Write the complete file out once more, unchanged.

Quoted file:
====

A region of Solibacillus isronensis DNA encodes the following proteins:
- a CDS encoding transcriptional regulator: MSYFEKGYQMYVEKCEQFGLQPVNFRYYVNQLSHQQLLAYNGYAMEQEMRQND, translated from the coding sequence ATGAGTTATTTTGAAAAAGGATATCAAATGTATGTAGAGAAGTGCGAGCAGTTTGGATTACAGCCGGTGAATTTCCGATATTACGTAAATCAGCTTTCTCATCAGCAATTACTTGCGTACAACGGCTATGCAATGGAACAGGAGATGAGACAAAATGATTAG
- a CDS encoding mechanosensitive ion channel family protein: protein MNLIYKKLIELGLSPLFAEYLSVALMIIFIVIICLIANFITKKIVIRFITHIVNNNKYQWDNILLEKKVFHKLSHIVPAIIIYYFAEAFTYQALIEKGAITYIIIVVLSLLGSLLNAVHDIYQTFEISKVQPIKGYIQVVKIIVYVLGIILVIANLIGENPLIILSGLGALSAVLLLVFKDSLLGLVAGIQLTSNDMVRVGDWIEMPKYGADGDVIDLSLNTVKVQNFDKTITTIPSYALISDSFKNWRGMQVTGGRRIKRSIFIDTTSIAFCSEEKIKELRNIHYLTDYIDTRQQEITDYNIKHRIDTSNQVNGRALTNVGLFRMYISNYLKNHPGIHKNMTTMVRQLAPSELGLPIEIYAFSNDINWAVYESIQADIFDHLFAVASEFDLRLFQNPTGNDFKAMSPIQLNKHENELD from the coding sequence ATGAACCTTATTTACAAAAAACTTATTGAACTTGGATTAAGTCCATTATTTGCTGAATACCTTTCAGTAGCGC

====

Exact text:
A region of Solibacillus isronensis DNA encodes the following proteins:
- a CDS encoding transcriptional regulator: MSYFEKGYQMYVEKCEQFGLQPVNFRYYVNQLSHQQLLAYNGYAMEQEMRQND, translated from the coding sequence ATGAGTTATTTTGAAAAAGGATATCAAATGTATGTAGAGAAGTGCGAGCAGTTTGGATTACAGCCGGTGAATTTCCGATATTACGTAAATCAGCTTTCTCATCAGCAATTACTTGCGTACAACGGCTATGCAATGGAACAGGAGATGAGACAAAATGATTAG
- a CDS encoding mechanosensitive ion channel family protein: protein MNLIYKKLIELGLSPLFAEYLSVALMIIFIVIICLIANFITKKIVIRFITHIVNNNKYQWDNILLEKKVFHKLSHIVPAIIIYYFAEAFTYQALIEKGAITYIIIVVLSLLGSLLNAVHDIYQTFEISKVQPIKGYIQVVKIIVYVLGIILVIANLIGENPLIILSGLGALSAVLLLVFKDSLLGLVAGIQLTSNDMVRVGDWIEMPKYGADGDVIDLSLNTVKVQNFDKTITTIPSYALISDSFKNWRGMQVTGGRRIKRSIFIDTTSIAFCSEEKIKELRNIHYLTDYIDTRQQEITDYNIKHRIDTSNQVNGRALTNVGLFRMYISNYLKNHPGIHKNMTTMVRQLAPSELGLPIEIYAFSNDINWAVYESIQADIFDHLFAVASEFDLRLFQNPTGNDFKAMSPIQLNKHENELD from the coding sequence ATGAACCTTATTTACAAAAAACTTATTGAACTTGGATTAAGTCCATTATTTGCTGAATACCTTTCAGTAGCGC